Author: Lucy Dickie – University of Otago, New Zealand
Co-author: Fabien Medvecky – University of Otago
In mid-2016, the Predator Free 2050 goal (PF2050) was announced, outlining the plan to remove possums, rats and stoats from New Zealand by 2050. This ambitious aim has been described as the New Zealand equivalent of the Apollo mission. Introduced mammals are one of the largest threats to New Zealand’s biodiversity due to the extensive damage they do to the environment.
Critics have been quick to point out the flaws of PF2050 – everything from the funding and timeframe to the proposed methods has been analysed. Words such as ‘underfunded’ and ‘overambitious’ have consistently come up. There is also a significant human element to this project; it will require the coordination of thousands of citizens across the country. With much of mainland New Zealand currently inhabited (compared to many previous eradications, which have occured on offshore islands), public attitudes towards predator eradication will be an important consideration. Previous attempts to eradication pests from inhabited islands have met with opposition due to the methods used and the negative side of becoming pest free.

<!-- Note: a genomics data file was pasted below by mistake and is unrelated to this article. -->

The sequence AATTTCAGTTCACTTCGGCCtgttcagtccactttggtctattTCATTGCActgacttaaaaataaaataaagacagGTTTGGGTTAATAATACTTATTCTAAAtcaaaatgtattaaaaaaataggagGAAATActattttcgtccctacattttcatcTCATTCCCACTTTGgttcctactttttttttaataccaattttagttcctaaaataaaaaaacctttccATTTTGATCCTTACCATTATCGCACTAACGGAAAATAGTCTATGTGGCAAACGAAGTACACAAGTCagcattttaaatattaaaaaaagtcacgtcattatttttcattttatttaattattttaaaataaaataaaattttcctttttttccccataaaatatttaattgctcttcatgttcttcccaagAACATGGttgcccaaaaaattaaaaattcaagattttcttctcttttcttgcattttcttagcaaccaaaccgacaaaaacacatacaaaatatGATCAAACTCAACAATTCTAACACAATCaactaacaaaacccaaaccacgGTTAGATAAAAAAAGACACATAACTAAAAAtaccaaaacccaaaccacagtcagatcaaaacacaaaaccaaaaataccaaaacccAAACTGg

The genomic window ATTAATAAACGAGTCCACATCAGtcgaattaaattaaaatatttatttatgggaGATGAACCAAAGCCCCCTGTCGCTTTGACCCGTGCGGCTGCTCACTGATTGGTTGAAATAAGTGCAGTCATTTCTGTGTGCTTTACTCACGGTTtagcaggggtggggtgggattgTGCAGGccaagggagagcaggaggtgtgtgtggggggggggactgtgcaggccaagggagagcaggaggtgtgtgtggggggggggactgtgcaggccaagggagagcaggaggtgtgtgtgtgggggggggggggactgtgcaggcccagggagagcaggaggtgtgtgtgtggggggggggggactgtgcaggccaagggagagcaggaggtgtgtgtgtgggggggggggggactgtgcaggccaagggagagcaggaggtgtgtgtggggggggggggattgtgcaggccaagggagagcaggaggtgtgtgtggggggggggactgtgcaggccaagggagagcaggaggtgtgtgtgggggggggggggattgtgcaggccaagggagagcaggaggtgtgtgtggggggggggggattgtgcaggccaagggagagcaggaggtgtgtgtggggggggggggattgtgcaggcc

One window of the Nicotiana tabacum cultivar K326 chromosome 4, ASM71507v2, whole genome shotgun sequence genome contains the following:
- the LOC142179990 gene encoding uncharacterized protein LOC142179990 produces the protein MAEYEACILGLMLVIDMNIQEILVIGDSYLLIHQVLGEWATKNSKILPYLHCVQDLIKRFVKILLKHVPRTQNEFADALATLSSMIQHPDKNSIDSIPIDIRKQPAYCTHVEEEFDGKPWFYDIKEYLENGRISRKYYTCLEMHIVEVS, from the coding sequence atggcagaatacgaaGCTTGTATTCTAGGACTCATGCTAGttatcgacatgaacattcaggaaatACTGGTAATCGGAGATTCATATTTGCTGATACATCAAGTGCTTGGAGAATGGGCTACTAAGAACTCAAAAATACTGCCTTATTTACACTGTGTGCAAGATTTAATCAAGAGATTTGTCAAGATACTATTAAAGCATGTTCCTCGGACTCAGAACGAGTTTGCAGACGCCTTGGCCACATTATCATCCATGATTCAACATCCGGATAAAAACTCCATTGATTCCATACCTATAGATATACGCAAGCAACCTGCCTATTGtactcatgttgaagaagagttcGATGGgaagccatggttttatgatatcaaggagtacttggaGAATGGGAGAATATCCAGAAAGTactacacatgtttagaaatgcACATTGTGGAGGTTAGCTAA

This study looks specifically at young adults. Given the timeframe, a lot of the future work will most likely be carried out by today’s 18 to 24 year olds. Through the use of an online survey, which recieved nearly 1500 responses, this study looks at the attitudes of young adults towards PF2050, specifically, if they are knowledgeable about the goal, what they define as a predator and if they could see themselves participating in the future work and research. With the range of views towards predators and predator control that exist in New Zealand, this research will help establish whether young adults are supportive of the goal and, thus, how achievable it is likely to be.
The author has not yet submitted a copy of the full paper.
Presentation type: Visual talk
Area of interest: Influencing policies through science communication